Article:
There are many important decisions that investment committees make when stewarding endowments or other perpetual pools of assets that support their missions. Of all of them, asset allocation is generally considered to be the preeminent, which is perhaps based on an age-old adage that asset allocation accounts for 90 percent of all returns. That statistic, which is often quoted in the investment industry, comes from a seminal study conducted by Brinson, Hood, and Beebower (BHB) titled “The Determinants of Portfolio Performance” and was published in the Financial Analysts Journal in 1986. Like so many stats that are often quoted but rarely understood, there are important nuances to the BHB study.
The original study, which was confirmed by an update from BHB in 1991, focused on demonstrating that more than 90 percent of the variability in returns of a portfolio was explained by asset allocation. The remaining 10 percent of the variability was explained by manager or security selection and market timing. Importantly, the study did not consider asset allocation’s impact on the total return of a portfolio or relative performance across different portfolios. In other words, BHB found through regression analysis that the variability of a portfolio’s returns quarter-to-quarter was largely determined by asset allocation, but their research did not address the potential impact on portfolio absolute performance or relative performance versus other portfolios.1
Years later, Roger Ibbotson and Paul Kaplan addressed all three considerations in their 2000 study titled “Does Asset Allocation Policy Explain 40, 90, or 100 Percent of Performance?”2 In that study, the authors confirmed BHB’s conclusion that 90 percent of the variability of returns of a portfolio across time was explained by asset allocation. Put simply, most of a portfolio’s rises and declines were attributed to the rises and declines of the overall market. They also concluded that 100 percent of a portfolio’s absolute return (total performance) over the entire period they analyzed was explained by asset allocation but that only 40 percent of the variation in returns among portfolios (relative performance) was explained by asset allocation. In short, the authors concluded that the asset allocation decision was highly important in determining total returns of a portfolio, very important in determining the variability of a portfolio’s returns and only marginally important in determining the performance of a portfolio relative to others.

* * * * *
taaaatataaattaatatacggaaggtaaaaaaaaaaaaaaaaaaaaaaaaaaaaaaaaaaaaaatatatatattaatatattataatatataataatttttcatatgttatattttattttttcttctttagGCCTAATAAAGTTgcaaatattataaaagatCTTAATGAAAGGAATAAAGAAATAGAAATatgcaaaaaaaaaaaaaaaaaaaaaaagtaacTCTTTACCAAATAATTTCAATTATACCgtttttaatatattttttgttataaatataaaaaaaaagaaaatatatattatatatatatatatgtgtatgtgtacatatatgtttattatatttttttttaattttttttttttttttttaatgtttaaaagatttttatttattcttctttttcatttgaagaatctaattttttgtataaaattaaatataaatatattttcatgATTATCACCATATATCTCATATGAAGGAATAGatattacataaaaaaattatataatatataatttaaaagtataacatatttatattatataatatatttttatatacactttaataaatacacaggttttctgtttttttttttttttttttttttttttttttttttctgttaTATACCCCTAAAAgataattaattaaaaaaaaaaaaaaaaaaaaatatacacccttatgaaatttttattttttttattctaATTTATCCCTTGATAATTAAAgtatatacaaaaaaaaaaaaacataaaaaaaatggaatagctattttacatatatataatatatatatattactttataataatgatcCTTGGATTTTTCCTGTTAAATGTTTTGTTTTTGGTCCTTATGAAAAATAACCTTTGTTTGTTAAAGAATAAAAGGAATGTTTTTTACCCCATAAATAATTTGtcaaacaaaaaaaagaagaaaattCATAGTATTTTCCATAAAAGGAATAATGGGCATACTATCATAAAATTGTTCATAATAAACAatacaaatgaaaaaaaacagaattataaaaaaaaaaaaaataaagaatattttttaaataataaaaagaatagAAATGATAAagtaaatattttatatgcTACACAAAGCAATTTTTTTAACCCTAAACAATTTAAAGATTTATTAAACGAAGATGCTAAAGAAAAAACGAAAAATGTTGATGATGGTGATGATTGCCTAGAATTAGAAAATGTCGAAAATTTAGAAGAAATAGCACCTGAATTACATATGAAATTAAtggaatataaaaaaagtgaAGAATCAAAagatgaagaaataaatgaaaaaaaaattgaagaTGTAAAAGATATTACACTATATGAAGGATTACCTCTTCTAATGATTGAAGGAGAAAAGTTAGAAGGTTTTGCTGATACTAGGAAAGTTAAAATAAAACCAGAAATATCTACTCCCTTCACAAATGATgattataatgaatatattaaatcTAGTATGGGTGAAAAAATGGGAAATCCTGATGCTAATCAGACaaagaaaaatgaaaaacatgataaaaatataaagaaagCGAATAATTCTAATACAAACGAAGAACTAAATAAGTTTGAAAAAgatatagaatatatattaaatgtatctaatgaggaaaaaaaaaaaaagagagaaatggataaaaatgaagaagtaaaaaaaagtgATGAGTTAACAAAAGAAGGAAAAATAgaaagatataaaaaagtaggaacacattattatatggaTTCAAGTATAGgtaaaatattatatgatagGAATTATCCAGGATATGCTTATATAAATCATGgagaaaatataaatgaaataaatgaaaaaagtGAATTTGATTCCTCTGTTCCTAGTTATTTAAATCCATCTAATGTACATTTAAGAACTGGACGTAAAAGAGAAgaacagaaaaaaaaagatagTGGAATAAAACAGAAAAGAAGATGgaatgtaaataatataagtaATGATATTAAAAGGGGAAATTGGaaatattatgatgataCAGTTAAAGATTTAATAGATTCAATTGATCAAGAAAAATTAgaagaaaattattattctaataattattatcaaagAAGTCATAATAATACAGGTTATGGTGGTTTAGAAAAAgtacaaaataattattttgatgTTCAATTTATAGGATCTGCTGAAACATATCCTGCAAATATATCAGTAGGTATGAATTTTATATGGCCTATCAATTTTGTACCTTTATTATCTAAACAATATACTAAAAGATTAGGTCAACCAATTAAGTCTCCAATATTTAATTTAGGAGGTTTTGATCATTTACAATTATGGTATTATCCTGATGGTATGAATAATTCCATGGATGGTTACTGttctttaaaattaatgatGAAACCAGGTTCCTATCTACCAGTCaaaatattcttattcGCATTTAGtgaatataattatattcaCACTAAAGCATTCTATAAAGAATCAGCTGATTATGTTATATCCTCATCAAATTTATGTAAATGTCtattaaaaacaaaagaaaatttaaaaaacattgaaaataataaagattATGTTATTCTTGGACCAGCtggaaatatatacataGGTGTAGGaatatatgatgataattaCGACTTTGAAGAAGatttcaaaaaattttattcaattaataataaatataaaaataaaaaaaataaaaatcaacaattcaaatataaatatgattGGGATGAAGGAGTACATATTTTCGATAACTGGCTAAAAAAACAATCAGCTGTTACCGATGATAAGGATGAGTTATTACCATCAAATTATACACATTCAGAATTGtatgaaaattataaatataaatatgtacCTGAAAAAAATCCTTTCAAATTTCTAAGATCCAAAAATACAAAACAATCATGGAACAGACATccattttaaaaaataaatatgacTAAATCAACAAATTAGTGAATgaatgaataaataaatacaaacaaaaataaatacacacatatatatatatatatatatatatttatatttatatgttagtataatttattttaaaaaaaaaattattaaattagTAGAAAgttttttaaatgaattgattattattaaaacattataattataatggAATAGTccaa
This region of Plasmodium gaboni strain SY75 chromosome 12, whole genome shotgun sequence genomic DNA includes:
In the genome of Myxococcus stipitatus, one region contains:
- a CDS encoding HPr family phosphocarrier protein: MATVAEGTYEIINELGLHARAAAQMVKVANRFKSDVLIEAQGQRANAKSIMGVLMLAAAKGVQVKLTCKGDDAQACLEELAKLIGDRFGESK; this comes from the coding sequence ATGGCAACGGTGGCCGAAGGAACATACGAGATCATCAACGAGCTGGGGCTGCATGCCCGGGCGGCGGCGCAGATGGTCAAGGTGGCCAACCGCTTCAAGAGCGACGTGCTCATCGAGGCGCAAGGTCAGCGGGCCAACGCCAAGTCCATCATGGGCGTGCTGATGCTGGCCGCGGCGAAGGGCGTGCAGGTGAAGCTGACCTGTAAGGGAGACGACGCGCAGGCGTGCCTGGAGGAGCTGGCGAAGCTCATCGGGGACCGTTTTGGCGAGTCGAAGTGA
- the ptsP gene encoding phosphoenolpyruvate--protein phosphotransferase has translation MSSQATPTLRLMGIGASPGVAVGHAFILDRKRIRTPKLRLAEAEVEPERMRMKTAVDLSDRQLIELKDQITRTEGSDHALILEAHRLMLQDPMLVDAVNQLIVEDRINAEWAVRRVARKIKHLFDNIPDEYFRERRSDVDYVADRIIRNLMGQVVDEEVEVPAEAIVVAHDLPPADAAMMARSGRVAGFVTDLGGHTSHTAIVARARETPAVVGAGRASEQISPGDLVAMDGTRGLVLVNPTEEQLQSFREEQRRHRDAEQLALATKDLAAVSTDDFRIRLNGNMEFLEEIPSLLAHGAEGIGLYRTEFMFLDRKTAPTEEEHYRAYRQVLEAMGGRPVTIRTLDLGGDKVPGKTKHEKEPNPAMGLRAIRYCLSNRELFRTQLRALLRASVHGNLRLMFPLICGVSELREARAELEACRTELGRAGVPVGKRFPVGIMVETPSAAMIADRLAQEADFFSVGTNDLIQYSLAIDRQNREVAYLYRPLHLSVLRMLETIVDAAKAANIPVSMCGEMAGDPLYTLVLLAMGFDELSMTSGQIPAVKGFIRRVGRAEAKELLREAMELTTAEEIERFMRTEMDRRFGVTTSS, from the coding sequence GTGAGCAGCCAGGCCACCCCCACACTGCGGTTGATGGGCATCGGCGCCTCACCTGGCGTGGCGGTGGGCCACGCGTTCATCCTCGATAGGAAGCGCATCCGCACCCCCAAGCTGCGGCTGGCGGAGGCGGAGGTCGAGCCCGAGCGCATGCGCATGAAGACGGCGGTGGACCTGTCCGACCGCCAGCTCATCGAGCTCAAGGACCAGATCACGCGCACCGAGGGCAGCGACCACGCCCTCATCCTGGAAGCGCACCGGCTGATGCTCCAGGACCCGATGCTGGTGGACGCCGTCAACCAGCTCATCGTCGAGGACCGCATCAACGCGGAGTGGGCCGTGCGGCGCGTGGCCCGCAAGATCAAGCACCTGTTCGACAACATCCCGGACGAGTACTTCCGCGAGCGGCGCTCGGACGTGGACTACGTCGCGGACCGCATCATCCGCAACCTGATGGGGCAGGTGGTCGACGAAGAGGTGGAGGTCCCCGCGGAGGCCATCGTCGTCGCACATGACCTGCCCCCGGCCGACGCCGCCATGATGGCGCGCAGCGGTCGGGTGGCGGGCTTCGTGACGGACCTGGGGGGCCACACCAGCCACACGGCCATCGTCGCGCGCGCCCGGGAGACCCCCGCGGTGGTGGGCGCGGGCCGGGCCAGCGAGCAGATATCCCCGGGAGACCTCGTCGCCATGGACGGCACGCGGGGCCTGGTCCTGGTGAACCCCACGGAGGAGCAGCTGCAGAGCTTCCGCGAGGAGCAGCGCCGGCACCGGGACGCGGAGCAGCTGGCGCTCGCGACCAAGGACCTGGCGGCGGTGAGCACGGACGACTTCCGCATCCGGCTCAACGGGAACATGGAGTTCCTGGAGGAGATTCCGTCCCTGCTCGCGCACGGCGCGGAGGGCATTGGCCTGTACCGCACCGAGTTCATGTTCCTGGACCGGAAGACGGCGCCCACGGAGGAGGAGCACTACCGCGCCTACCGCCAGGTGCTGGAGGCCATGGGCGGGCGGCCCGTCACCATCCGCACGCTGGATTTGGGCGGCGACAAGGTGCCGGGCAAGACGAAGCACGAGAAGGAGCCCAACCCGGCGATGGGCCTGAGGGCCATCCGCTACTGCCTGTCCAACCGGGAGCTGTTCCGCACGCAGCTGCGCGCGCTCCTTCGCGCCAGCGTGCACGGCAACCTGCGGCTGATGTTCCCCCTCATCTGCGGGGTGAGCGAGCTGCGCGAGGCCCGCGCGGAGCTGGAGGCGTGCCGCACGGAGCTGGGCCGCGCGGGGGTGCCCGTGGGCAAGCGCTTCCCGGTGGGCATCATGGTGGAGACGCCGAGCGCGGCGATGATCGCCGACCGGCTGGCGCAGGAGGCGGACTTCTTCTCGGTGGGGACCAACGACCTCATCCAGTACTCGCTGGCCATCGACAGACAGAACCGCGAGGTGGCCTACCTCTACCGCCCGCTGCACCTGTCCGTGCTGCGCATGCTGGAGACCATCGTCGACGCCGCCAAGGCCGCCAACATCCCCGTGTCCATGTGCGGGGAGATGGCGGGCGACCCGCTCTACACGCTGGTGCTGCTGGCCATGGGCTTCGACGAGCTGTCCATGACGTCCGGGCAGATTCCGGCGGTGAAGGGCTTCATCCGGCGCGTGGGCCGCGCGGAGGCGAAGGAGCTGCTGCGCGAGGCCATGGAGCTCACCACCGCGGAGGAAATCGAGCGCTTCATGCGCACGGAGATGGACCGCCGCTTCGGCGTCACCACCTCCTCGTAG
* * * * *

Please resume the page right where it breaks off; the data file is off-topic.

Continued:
With the understanding that asset allocation is indeed an important driver of returns in mind, we endeavored at Commonfund to answer the question “within asset allocation, what is the most important decision we need to make?” For our study, we specifically focused on understanding what factors, or “decision levers” explain the differential in asset allocation among nonprofit investors. In order to conduct the analysis, we analyzed data for approximately 800 endowments of higher education institutions over eight years.3 Like the previously mentioned studies, we used regression techniques to understand the importance of various factors on historical asset allocation differentials across these institutions, and ostensibly performance. Observers of higher ed peer studies often conclude that the larger endowments out-perform the smaller ones. And while in many years that is the case for longer term performance, it is not size alone that drives performance. As they say in statistics: Correlation does not imply causation, and in this case the observation does not shed light on why larger endowments historically outperform smaller endowments.
In our analysis, we found that there were five factors that explain most of the differential in asset allocation and therefore returns, across institutions. These factors, or “decision levers,” included the relative weighting of stocks versus bonds, the geographic mix between U.S. and non-U.S., the degree to which institutions were using active or passive investment strategies, and the amount of hedge fund exposure and exposure to private investment strategies. Interestingly, though, the five factors did not equally explain asset allocation differentials. In fact, the analysis demonstrated that private investment exposure4 was the largest determinant in relative differentials by a wide margin.
Note: This chart is a simplified representation of a non-negative matrix factorization analysis of the asset allocations of participating institutions in the NACUBO-Commonfund Study of Endowments 2010–2017.
To be clear, the conclusion of the chart (right) is not that private investment strategies outperformed hedge funds or that those institutions with private investment strategies generated higher returns than those without. The conclusion is that the exposure to private investment strategies explained the differential in asset allocation, more so than any other factor or decision lever. Knowing that asset allocation is the most important determinant of performance and knowing that private investment exposure is the most important decision within asset allocation we surmise that it too is a key determinant of portfolio performance. Indeed with wide dispersion among institutions in how much they allocate to private investments as well as wide dispersion in the performance of many of those strategies, it makes logical sense that the decision to allocate a certain amount to private investments, and the performance of those investments, is a critically important one.
Complicating the decision regarding an allocation to private investment strategies is that not all private strategies are created equal. In many cases, there has been exceedingly wide dispersion between top performing managers and bottom performing managers within many private investment strategies. As a result, while one might have made a policy decision to allocate more to private investments in pursuit of higher returns only to have that decision offset by manager or fund selection shortfalls. If we consider venture capital as an example of this dynamic, we can look at historical data for the universe of venture funds and see the large dispersion in performance over the past ten years—much wider than public equities, for example.